The Watch

The Watch In this extraordinary fiction debut Rick Bass establishes himself in the first rank of American writers Rooted in the creative traditions of the South his stories introduce us to men who belong in s

  • Title: The Watch
  • Author: Rick Bass
  • ISBN: 9780844669311
  • Page: 465
  • Format: Hardcover
  • In this extraordinary fiction debut, Rick Bass establishes himself in the first rank of American writers Rooted in the creative traditions of the South, his stories introduce us to men who belong in spirit if not always in fact to the American outback, to the deserts of Utah, the swamps of Mississippi, the remote ranges of the Rockies Strong and inventive, funny and lyIn this extraordinary fiction debut, Rick Bass establishes himself in the first rank of American writers Rooted in the creative traditions of the South, his stories introduce us to men who belong in spirit if not always in fact to the American outback, to the deserts of Utah, the swamps of Mississippi, the remote ranges of the Rockies Strong and inventive, funny and lyrical, these luminous tales stir the heart with wonder as they resonate with hard won truths With a title story that is an American classic Newsweek , The Watch is a landmark in contemporary short fiction.

    One thought on “The Watch”

    1. ‘You wouldn’t believe me if I told you how deep’.Rick Bass is like Seamus Heaney’s spade, digging, inching toward the heart of the matter, his pen ‘snug as a gun’. His characters study the depth, vastness and immensity of their longing, with borders and limitations that are difficult to remember in the haze of desire.The stories are told with gorgeous simplicity and I just loved how the narrative darted around the place, like electrons misfiring in the brain. I could probably count o [...]

    2. Sometimes I think there’s only one kind of guy I could trip and fall flat on my face for, and he has this book asleep by his bed, folded in his back pocket, faded and dog-eared in the passenger seat.Reserving the last star solely because I want to read so much more of what Bass writes.First reviewed March 2010- - -May 2012:There are a lot of books I love, but honestly, this might be my favorite of favorites. There’s nothing like the smile on my face when I flip page 47 from “Choteau” to [...]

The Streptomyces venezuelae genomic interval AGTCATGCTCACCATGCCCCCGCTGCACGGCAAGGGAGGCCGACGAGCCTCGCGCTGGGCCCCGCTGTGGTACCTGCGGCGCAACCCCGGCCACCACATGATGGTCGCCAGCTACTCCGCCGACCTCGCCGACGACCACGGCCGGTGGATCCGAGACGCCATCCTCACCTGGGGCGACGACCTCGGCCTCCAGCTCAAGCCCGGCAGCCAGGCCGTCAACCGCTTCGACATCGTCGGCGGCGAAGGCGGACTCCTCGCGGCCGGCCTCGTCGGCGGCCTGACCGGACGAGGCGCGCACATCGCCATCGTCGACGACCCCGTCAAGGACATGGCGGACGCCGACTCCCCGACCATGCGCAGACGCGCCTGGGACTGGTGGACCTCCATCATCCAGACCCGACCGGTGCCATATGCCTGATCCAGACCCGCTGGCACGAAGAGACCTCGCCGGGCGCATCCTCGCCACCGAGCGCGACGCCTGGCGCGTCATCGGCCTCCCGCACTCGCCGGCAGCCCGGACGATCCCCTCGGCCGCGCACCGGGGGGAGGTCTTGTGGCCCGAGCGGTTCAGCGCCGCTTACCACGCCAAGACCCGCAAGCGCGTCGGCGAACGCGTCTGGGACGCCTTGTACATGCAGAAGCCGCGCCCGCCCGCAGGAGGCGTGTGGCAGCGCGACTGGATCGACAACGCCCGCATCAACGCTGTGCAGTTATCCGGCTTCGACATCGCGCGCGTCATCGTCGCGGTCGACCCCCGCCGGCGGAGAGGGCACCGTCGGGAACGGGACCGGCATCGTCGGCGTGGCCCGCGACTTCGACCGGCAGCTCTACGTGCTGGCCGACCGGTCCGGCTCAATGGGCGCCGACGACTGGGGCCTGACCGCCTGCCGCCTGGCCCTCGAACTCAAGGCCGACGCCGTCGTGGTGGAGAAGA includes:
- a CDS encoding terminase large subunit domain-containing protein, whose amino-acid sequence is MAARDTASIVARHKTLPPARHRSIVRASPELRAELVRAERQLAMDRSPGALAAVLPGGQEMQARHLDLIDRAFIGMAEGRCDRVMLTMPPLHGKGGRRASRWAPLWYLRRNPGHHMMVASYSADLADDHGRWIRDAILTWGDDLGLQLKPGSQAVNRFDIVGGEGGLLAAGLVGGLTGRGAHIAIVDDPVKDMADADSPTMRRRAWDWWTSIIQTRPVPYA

3. Without question, this is my favorite group of short stories thus far. Bass' ability to suck you in these somewhat far fetched, crazed tales that somehow you know have some root of truth to his own life experiences is second to none. Unlike similarly crafted tales (Barry Hannah's Airships comes to mind) the word usage and perspectives are simplistic enough that there's no need to strain for meaning and fluid thought doesn't hurt your brain to figure it all out. Yet, he can put statements and vis [...]

    4. A wonderful book of short stories celebrating life. I have handed out far too many fives lately, but my recent reading list has warranted it. I have to compare this to so many other story collections that are jaded and cynical, yet outstanding in their way. This book never avoids or abandons the harshness of reality, but skips around it and focuses on the better elements, the love, the small joys, the stolen freedoms. The Watch helps us realize that despite life's pitfalls there is still great j [...]